*references mentioned in text: 

Donald Langmead, Christine Garnaut Encyclopedia of Architectural and Engineering Feats (Michigan, 2001).
Katherine m. D. Dunbabi, Mosaics of the Greek and Roman World (Cambridge, 1999).


Lost Cities – Caral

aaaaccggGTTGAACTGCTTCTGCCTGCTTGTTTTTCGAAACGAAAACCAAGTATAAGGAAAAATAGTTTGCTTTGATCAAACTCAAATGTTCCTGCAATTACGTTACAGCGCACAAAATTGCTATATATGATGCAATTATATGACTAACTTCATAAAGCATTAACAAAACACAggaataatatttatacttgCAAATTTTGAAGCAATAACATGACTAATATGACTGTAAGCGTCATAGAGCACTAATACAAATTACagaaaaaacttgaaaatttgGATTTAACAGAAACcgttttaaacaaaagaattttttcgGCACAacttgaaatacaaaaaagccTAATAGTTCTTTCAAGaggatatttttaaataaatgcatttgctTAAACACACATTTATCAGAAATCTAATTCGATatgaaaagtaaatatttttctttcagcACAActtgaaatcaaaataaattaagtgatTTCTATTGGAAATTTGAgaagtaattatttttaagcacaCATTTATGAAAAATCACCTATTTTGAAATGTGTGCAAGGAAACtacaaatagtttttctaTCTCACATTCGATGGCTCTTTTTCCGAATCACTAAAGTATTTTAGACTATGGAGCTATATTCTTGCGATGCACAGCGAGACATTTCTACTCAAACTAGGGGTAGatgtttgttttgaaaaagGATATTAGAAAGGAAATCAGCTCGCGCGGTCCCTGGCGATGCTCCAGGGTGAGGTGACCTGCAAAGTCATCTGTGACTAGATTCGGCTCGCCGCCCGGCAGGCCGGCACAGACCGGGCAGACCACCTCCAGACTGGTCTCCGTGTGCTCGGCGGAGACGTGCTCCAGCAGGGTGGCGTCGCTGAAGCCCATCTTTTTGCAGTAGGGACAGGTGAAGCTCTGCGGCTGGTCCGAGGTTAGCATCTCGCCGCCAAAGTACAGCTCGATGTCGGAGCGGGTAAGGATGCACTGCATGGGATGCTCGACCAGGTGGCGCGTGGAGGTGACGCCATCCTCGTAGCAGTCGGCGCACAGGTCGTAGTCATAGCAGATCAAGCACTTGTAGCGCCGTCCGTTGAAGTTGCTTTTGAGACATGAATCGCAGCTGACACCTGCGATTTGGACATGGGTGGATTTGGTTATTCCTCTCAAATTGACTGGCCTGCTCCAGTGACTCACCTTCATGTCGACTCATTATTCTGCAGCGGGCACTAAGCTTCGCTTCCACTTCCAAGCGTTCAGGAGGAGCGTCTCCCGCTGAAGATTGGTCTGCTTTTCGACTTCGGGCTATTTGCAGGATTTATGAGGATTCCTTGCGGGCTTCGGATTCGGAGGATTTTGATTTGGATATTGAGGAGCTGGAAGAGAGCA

Today we jump across the Atlantic to one of my other passions; pre-Colombian civilisations, to bring you yet another “Lost City”. This is of course one of the most exciting archaeological discoveries of the last century (in my opinion at least!), and one of the most magnificent sites in the world, with a very impressive team taking care of it. I am, of course, talking about the sacred city of Caral-Supe, or simply known as Caral. The site is currently under the protection of La Zona Arqueológica Caral (ZAC), which is a public entity created by a state decree in 2003 specifically to preserve the area. The location is, however, not quite what you would expect for a wonderful Andean discovery. Caral is in the desert terrace that overlooks the Supe river valley, approximately 23km away from the Pacific coast. So why is Caral included in our lost cities series? In a similar way than Gedi (https://nuhistory.wordpress.com/2018/10/30/lost-cities-gedi/ ), Caral was also abandoned. However, this happened more gradually over time.  The period of occupation for the site is understood to be between 2600BC and 2000BC. That is the conservative approach. However, there are evidence that suggest the area was settled much earlier than this, which would have made Caral the oldest city in the entirety of the American continent. The data takes us as far back as the Pyramids of Giza. Nonetheless, the recent discovery of Bandurria has taken the claim for oldest city in Peru, going back to the 4000BC. Although there had been previous investigations in the Supe valley (early 1900s), it wasn’t until 1948 when Paul Kosok – the researcher that brought us the original investigations on the Nazca lines – put Caral back on the map but under the name of Chupacigarro. However, his finds were dismissed due to the lack of typical artefacts previously found in the Andes cultures. It was later in the 70s when the investigations of the Peruvian archaeologists Carlos Williams brought it to the forefront of these types of investigations. Since then more people have come to investigate what has now been classified as the biggest thriving urban area in Andean Peru, and probably the city after which many more were modelled in the years to come. Nonetheless, the most important name is that of the woman who actually understood the site for what it was and that has allowed for its preservation by the ZAC: Ruth Martha Shady Solís. She started investigating the site in the 90s under the “Caral Project”. Her constant research and dedication have been plenty fruitful: she has enough evidence to establish the Caral (or Norte Chico civilization as it is known in English), as one of the earliest, or even the first known cultures in all South America.